Mali, Algeria and now the tiny West African state of Burkina Faso – they are all paying the price for the collapse of Libya and the end of the regime that held it together.
Few may have rued the day that Muammar Gaddafi was toppled – but the day after? That is a different matter.
Warehouses the size of airport terminals stuffed to the brim with all manner of stockpiled weapons were emptied into the Sahara and carried on its sand seas across North Africa, fuelling conflict and enriching radical Islamist gangsters.
The main beneficiary of this accidental reinforcement of the West’s jihadist enemies has been al Qaeda in the Islamic Maghreb (AQIM).
And most specifically Mokhtar Belmokhtar.
A one-eyed veteran of the muhujideen struggle against Russia in Afghanistan who has been declared dead frequently only to emerge again alive and murderous, Belmokhtar was the mastermind of the Amenas gas plant attack in 2013 in which 29 of his men and 40 hostages were killed at the end of a four-day siege.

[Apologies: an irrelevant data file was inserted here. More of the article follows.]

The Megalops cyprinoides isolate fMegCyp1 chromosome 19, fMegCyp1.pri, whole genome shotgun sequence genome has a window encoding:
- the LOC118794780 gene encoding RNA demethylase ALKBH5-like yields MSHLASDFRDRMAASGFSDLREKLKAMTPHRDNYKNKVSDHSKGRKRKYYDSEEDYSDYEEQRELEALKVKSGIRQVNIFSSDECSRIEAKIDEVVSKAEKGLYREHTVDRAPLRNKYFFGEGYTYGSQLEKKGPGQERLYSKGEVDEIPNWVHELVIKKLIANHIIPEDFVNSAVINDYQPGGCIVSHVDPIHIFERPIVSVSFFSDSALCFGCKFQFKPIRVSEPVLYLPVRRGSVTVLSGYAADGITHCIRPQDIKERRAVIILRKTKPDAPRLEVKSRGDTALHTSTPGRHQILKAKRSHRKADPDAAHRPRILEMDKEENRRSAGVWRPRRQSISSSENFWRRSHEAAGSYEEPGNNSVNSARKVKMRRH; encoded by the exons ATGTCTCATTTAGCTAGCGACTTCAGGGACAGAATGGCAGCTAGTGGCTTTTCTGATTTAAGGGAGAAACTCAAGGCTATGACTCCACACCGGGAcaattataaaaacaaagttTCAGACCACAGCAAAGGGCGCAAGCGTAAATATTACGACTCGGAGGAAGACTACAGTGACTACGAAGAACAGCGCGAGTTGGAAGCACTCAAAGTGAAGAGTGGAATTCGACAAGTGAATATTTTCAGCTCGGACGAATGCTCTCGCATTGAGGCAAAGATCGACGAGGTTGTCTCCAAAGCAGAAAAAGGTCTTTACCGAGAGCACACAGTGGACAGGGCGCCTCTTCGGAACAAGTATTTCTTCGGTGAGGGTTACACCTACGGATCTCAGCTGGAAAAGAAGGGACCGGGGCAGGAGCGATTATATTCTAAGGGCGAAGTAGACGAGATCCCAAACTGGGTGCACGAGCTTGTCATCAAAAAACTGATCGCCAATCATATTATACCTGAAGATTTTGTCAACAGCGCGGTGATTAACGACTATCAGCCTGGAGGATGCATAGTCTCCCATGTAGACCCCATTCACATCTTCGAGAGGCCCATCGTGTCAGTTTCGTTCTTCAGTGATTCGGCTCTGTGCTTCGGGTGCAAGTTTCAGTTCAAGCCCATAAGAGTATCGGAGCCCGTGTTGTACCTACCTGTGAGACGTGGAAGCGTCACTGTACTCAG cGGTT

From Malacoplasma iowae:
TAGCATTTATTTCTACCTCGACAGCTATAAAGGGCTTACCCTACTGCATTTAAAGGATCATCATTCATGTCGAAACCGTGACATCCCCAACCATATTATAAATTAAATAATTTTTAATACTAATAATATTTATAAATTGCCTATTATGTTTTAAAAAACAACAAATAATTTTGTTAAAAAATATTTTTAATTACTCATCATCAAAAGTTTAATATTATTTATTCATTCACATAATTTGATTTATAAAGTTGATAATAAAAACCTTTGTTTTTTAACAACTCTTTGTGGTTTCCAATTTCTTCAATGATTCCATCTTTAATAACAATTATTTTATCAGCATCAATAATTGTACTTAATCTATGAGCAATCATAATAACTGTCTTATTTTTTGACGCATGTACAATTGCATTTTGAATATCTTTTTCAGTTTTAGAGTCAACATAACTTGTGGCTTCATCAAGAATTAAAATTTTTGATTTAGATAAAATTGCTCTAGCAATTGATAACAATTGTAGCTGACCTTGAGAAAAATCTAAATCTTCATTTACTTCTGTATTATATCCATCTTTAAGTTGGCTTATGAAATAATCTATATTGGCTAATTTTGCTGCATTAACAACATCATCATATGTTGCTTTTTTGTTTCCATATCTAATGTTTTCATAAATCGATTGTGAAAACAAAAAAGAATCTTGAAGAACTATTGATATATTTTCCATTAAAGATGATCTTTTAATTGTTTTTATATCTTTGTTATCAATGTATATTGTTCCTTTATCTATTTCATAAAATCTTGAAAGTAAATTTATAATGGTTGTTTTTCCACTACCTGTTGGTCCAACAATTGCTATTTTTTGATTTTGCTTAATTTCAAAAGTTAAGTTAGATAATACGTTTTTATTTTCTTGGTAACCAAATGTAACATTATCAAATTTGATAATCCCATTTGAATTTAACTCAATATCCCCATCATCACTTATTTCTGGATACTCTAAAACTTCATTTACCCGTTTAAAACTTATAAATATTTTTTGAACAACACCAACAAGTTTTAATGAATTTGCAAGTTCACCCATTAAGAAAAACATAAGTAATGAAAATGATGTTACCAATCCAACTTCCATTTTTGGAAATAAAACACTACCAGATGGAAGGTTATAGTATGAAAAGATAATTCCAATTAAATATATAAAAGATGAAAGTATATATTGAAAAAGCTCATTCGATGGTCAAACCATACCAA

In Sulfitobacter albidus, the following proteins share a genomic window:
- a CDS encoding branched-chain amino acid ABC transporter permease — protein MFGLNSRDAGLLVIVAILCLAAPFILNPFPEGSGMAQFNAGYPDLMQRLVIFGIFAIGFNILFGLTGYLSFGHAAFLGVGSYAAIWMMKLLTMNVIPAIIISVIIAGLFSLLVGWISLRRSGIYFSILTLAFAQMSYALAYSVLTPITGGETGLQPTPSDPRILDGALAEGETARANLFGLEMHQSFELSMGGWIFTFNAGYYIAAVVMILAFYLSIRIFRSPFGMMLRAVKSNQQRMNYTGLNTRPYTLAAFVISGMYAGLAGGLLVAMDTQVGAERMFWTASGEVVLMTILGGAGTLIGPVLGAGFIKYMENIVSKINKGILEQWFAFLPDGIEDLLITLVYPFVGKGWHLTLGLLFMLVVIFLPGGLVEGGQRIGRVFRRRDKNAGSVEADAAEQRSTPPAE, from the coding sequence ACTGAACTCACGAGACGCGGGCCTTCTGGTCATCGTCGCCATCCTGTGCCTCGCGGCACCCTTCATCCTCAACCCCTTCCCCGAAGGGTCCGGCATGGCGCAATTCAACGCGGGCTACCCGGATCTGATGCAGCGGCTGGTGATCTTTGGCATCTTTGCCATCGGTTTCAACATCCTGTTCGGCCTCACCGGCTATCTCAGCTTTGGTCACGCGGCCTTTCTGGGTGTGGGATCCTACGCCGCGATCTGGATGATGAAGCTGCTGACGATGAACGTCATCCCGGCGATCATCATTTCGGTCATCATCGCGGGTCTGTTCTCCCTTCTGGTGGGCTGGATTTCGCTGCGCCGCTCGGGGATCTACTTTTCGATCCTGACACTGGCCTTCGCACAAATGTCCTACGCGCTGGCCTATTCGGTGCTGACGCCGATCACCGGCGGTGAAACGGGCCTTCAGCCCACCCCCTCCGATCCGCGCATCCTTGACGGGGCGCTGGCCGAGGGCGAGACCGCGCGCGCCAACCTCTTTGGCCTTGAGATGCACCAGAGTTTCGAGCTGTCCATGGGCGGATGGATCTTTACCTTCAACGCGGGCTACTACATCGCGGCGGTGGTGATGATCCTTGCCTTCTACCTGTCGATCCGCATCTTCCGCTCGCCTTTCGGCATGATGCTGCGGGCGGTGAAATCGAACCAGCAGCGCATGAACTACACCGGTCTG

His sub unit of AQIM is known as al Mourabitoun (The Sentinels) and has been rowing in strength and popularity among violent jihadists following the November attack on a hotel in Bamako, Mali, in which two gunmen and 23 others were killed in an operation that was clearly the blueprint for the latest atrocity to hit the Burkinabes.
France has been leading a discreet but effective counterterror campaign across northwest Africa since 2013 in alliance with many of its former colonies in the region, including Burkina Faso (formerly Upper Volta).
The campaign against AQIM and other groups has heated up as weapons have flowed out of Libya since 2011.
Underpinning the growing violence extremist gangs have further empowered themselves with criminal enterprises including the frequent kidnapping of Westerners for ransom, protection rackets and the smuggling of both drugs and cigarettes. Belmokhtar was so key in these industries that he was dubbed “Mr Marlboro”.
His last known appearance was reported to have been in the sights of an American drone which, US officials hoped, had killed him with a missile some time last year.
His followers have denied the claims.
Whatever the truth al Mourabitoun shows no signs of fading away as it fights on with new Libyan hardware to ensure that the legacy of the Marlboro man lives on, whatever his state of health.